Just One Day: A Series Review

Okay, I’m going to mix this up a little by writing a review for Just One Day and Just One Year together. Both books are part of the Just One Day series by Gayle Forman. The reason I’m reviewing both books at the same time is because really, there’s no other way to read these books. I kind of feel sorry for the people who read Just One Day before reading Just One Year came out. Reading both one after another adds a lot to the reading experience.

Both books cover the same time period but are in different PoV’s. I’m a sucker for fanfics and novellas which promise to tell me what’s going on inside the other character’s head. I like having different perspectives and figuring out what other characters are thinking. So, really it was pretty obvious I was going to like the books.

Just One Day (Just One Day, #1)


They’re cute enough I guess. But they don’t have the same enthralling-slightly-haunting quality that ‘If I Stay’ and ‘Where She Went’ had.  Those books had covers which pulled you in and kept you thinking about those books until you actually got to them. I think the problem with the cover for ‘Just One Day’ is that it’s so…adultish. So mature and picturesque. From the font of the text, to the silhouettes and the sunlight’s glare, everything is so effortlessly chic and mature. It’s intimidating. Really intimidating.

I didn’t really look at the cover for ‘Just One Year’. I was too eager to read the book, too excited to know exactly what was going on in Will’s life during that year.  So, I can’t make any judgement on the cover of ‘Just One Year’


Just One Day:

Allyson Healey’s life is exactly like her suitcase—packed, planned, ordered. Then on the last day of her three-week post-graduation European tour, she meets Willem. A free-spirited, roving actor, Willem is everything she’s not, and when he invites her to abandon her plans and come to Paris with him, Allyson says yes. This uncharacteristic decision leads to a day of risk and romance, liberation and intimacy: 24 hours that will transform Allyson’s life.

A book about love, heartbreak, travel, identity, and the “accidents” of fate, Just One Day shows us how sometimes in order to get found, you first have to get lost. . And how often the people we are seeking are much closer than we know.

Just One Year:

When he opens his eyes, Willem doesn’t know where in the world he is—Prague or Dubrovnik or back in Amsterdam. All he knows is that he is once again alone, and that he needs to find a girl named Lulu. They shared one magical day in Paris, and something about that day—that girl—makes Willem wonder if they aren’t fated to be together. He travels all over the world, from Mexico to India, hoping to reconnect with her. But as months go by and Lulu remains elusive, Willem starts to question if the hand of fate is as strong as he’d thought. . . .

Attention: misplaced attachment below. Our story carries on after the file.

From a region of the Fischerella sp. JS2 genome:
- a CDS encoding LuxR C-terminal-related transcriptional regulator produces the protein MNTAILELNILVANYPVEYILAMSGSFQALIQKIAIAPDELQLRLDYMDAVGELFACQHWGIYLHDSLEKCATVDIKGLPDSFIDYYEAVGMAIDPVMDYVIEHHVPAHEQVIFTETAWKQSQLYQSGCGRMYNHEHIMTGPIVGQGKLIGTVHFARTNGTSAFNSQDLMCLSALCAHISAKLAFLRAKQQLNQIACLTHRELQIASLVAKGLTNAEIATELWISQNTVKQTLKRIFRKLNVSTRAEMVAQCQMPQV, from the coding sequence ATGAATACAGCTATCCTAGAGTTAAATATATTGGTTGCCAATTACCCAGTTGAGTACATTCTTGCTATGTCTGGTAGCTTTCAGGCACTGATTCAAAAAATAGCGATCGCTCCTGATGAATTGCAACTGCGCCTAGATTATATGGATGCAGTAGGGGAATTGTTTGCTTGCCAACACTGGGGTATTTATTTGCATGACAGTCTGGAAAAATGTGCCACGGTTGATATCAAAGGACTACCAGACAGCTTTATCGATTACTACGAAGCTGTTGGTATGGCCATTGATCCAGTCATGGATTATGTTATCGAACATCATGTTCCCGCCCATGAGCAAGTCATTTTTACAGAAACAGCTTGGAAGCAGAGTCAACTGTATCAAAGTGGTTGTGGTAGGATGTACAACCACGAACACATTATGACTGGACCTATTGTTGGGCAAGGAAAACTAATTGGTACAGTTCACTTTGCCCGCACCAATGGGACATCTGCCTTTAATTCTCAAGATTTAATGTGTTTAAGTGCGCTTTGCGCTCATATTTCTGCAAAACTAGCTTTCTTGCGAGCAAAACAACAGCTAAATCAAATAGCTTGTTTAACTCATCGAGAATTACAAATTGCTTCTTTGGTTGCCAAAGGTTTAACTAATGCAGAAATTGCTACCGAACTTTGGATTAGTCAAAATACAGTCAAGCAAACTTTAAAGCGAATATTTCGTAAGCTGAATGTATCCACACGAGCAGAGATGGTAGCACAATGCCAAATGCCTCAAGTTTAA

The romantic, emotional companion to Just One Day, this is a story of the choices we make and the accidents that happen—and the happiness we can find when the two intersect.

My thoughts:

Both books are bitter-sweet, emotional and ultimately so honest. Contrary to popular belief, this is not a romance book. Not really; It’s more of a book of self discovery and travel. In Paris, Allyson didn’t just lose Willem. She also found a stronger, more confident and more assertive part of her that Willem called Lulu.  A lot of people think that her behaviour after losing a guy who she had been with for just 24 hours was ridiculous (her best friend included) but I felt like her loss was much more than that. The most hard-hitting part of her day in Paris was not the fact that she met a guy, got to know the important parts of him, spent a day in the most romantic city in the world with him and then ultimately lost lost him – all within a day. No, the most hard-hitting part of Lulu/Allyson’s day in Paris was she realized that the rest of her life had been meaningless and that she been striving hard to complete her parent’s goals and match their expectations rather than her own. This book is what I wanted ‘The Infinite Moment of Us’ to be like. I loved the first part of the book. That part was a fun and cute read. In fact, just reading the book was enough to make me want to go to Paris. I was kind of bored around the middle. Her depression and confusion throughout the first semester was not exactly fun to read about. But it served it’s purpose. I fell in love with the book again as soon as Allyson decided to go back to Paris. Her job, her French Classes and her interaction with her friends at University was amazing to read about. Can you fall in love three times in one sitting? I did. I fell in love with this book again during her second Europe trip as she flitted from one place to another, a stronger and more impulsive creature this time around.

Willem also goes on a journey of self discovery. Literally. He travels around the world going to destinations as exotic as the Netherlands, France, Mexico and India. I loved getting into his head. Oh My God! I felt for this guy. I really did. The backstory I wondered about in ‘Just One Day’ was shown in this book and let me just say- I completely understand. All those little niggling doubts that I had about him in book 1, they disappeared by the middle of book 2. There were parts I found really frustrating. The parts where Willem and Allyson came so close to finding each other but missed each other by a hair almost made me want to tear out my own. I was so invested in the story, I ranted and cried for almost ten minutes before picking up the book again. I loved meeting his friends and seeing his charisma in action as he met new people. His reconciliation with his mother was a complicated one but ultimately it was a beautiful one.